‘Lord of the Flies’ is a story of a group of young boys stranded on Coral Island, after enemy forces have shot down their plane. The book was written in 1954, so therefore it is understandable that World War Two will have a major influence in the story. The major idea throughout the book is that of original sin, where the belief is Adam & Eve brought sin into the world and as a result to be sinful is human’s natural tendency. This relates to the characters in the book as many of them begin in a civilised manner but with no restrictions become brutal and barbaric.
‘Lord of the Flies’ is set on a deserted island, giving the perfect setting and opportunity for little boys to follow natural instincts of evil. Golding used this setting to disallow the involvement of any adults in the book until at the end, so as to show the true sides of the boy’s nature. The island itself could be said to symbolise the Garden of Eden, which was uninhabited and beautiful. The fruit on the island also links to the forbidden fruit in the Garden of Eden. When Eve ate the forbidden fruit her lifestyle was made uncomfortable and difficult to stand, the bad fruit on the island caused the boys to be uncomfortable also.
As said before, in ‘Lord of the Flies’, the island could be said to symbolise the Garden of Eden. In addition to the setting, the characters in this book could also be related to biblical characters. As Jack becomes friends with Ralph and both boys take control of the remaining boys, the reader’s attitude towards Jack changes and he is seen as a good person. Jack and Ralph started by working together as a joint force until their paths separated, leaving Jack to become more savage and barbaric in his role of chief hunter. This idea could be said to have biblical references as Christians believe the devil (Lucifer), was one of Gods angels before he broke away, and began to rule over his own group of people.
Golding uses characterisation to help emphasise the story and all the ways in which it could be read. The character of Simon could be linked with the life story of Jesus Christ. Both characters are described as trying to deliver the truth and were both killed because of this. In Simons case this is shown in the lines ‘Simon was crying out something about a dead man on a hill’ ‘There were no words, and no movements but the tearing of teeth and claws’. Piggy and Ralph are the voices of logical thinking and reason, they are cast out as they are realists. Jack is always shown to be vulnerable which he overcomes by using his physical strength. These characters also cover a range of personalities such as Ralph portraying the allies in world war 2 (USA, UK, France, soviet union). Jack as Hitler, Roger as Himmler (personal bodyguard) and Piggy as Einstein.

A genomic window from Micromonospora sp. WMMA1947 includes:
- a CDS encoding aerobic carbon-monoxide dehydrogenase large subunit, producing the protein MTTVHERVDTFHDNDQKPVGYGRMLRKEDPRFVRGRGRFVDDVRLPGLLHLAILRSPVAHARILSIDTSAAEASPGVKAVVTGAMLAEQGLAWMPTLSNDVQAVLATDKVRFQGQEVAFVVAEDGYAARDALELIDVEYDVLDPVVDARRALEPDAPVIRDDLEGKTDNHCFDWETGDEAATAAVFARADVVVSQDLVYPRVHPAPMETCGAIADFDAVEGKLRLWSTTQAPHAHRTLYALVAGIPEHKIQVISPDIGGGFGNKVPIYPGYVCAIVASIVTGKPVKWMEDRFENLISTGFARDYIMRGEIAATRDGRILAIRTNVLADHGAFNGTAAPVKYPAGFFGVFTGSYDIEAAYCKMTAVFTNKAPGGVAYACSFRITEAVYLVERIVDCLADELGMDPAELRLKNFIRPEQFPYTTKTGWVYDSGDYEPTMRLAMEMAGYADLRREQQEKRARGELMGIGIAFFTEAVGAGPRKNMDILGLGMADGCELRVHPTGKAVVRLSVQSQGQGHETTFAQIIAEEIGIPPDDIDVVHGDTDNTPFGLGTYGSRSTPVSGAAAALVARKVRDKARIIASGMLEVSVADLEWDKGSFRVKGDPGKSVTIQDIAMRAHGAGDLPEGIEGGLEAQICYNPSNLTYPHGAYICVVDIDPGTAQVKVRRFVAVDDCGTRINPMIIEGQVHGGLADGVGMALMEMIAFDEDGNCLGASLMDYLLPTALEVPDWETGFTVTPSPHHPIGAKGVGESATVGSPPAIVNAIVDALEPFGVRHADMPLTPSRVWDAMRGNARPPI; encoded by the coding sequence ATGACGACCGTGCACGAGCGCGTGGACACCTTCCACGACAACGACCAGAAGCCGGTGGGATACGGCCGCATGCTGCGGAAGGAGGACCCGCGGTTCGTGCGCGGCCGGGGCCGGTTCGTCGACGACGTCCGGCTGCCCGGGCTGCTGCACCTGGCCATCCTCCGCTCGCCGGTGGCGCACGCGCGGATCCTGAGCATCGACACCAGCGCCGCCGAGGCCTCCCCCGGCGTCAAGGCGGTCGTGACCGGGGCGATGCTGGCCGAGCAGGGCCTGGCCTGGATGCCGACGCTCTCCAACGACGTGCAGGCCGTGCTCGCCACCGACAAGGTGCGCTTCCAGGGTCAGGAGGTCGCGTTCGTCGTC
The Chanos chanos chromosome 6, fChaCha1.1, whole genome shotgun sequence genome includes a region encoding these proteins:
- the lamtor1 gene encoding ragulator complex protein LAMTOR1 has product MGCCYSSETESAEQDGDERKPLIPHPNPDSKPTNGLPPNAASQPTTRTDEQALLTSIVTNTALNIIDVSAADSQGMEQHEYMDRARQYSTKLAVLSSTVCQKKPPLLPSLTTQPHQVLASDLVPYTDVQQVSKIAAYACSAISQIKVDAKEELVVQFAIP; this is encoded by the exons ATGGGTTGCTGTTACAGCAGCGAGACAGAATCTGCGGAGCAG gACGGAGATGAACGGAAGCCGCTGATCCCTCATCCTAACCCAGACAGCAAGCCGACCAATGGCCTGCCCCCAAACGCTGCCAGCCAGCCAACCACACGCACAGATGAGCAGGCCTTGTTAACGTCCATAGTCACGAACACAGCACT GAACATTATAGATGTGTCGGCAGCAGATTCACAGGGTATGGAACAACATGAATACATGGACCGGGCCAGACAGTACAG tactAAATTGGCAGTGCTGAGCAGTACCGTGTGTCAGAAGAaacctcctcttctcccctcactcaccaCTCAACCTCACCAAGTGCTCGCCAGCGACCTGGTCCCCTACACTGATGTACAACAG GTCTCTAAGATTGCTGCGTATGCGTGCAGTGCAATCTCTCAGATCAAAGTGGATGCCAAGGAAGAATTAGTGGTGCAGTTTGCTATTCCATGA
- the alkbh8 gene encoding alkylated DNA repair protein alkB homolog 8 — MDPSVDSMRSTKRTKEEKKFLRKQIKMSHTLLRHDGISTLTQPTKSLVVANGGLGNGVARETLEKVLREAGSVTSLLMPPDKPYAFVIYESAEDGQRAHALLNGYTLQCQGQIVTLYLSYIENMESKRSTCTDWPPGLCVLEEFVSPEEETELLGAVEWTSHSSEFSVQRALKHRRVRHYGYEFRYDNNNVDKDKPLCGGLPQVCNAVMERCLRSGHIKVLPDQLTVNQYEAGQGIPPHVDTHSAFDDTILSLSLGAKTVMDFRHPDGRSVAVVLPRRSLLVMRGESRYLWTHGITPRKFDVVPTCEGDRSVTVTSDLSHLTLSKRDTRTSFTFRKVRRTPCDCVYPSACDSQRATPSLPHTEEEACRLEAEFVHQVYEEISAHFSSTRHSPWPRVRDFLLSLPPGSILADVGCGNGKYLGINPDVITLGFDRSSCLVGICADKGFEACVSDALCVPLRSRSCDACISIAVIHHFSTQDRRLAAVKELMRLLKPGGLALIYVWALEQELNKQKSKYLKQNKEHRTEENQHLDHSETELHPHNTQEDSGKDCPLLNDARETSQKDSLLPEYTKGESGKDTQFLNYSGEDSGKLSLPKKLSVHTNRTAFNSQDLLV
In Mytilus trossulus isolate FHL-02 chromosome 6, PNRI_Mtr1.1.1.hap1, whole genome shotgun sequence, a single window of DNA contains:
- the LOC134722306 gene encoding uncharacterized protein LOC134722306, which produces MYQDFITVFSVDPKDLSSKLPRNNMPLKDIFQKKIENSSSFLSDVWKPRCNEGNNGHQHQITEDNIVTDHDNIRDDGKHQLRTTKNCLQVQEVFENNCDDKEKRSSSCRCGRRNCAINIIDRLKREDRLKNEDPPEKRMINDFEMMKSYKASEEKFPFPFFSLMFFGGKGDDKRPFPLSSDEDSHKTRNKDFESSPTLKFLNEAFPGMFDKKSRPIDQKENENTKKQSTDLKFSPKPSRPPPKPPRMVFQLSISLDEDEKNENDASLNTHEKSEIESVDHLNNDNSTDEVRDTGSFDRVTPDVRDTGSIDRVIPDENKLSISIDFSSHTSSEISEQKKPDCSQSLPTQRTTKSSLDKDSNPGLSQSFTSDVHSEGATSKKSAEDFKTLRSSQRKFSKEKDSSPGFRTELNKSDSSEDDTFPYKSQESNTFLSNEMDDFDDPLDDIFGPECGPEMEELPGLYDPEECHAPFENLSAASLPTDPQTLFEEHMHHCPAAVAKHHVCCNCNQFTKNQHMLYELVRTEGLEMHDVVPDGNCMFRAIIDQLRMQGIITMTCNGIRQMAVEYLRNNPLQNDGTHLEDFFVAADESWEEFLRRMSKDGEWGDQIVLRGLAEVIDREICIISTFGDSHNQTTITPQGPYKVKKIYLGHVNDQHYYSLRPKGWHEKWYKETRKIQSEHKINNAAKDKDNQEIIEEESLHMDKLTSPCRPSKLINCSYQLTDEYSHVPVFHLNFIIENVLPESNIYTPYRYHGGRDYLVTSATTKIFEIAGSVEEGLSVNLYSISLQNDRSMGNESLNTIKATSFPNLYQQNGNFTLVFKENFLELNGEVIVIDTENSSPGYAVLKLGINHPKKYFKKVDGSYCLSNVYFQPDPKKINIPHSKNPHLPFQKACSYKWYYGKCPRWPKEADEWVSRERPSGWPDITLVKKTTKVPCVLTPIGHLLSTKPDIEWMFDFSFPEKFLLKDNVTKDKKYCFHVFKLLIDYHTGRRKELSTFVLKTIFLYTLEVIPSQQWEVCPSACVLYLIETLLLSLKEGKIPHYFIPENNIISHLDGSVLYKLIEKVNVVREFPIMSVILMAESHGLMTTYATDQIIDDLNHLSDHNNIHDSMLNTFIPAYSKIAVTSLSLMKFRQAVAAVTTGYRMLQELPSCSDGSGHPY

The Lord of the Flies symbolises the Devil and pure evil. It promotes evil among the boy and uses the voices of many characters in the lines ‘poor misguided child’, ‘they think you’re batty’ and ‘we shall do you’ to push the idea of evil further.
Golding used biblical references and symbolism. In ‘Lord of the Flies’ the lines ‘their voices had been the song of angels’ and ‘demonic figures’ all contain biblical references and vocabulary therefore emphasising the links between the setting and characters in the book and their counterparts in the bible.
Golding also uses allegory connected to the Second World War throughout the book. Due to the time the book was written (soon after the World War 2) all people were exploring issues about good and evil. Many people had lost confidence in the idea of a clear line between good and evil, and the characters in ‘Lord of the Flies’ symbolise this feeling.
Jack could be said to portray Hitler, Ralph is Winston Churchill and the choir are followers of Hitler i.e. The Nazi’s. Using these links it makes the reader realise that however brutal and uncivilised the boys seem, their actions can also be related to modern times.
Still further symbolism is used in ‘Lord of the Flies’ where certain elements are repeated throughout the story. It is therefore obvious that this element is used to symbolise an important idea.
The signal fire on the mountain is a very major aspect in ‘Lord of the Flies’. The fire symbolises rescue and the desire to be saved. When the fire runs low, (like when Jack allowed the fire to go out), the desire for rescue is reduced.
The island symbolises the Garden of Eden, but it may also symbolise isolation and the two sides of mankind. The side of the island, which is ruled over by Jack, symbolises the evil tendency, which is inside all people, and the side of the island ruled over by Ralph represents the good nature of mankind.
The parachutist is another major element in the novel. At the end of chapter 5 Ralph calls out for ‘a sign or something’. His request is answered by the arrival of a deceased parachutist on to the island. The parachutist is the adult that the boys have been waiting for, but as he is dead he cannot even help them. This symbolises the idea that adults cannot always help.
The arrival of the parachutist is also ironic, as it soon believed to be the beast; therefore the arrival of an adult brings increased fear to the island. This links to the idea of the war where while law and order in the adult world decreases, childish chaos grows.
In ‘Lord of the Flies’ the book is completely written in 3rd person. This gives the reader a ‘godlike’ position as they can overlook all events, which occur yet he also seems to allow the reader to focus in on one character thoughts and then turn out to show the actual incident. This is shown very well when Jack and his followers are hunting down Ralph. Ralph doesn’t realise the meaning behind the ‘stick sharpened at both ends’, while the reader understands its meaning.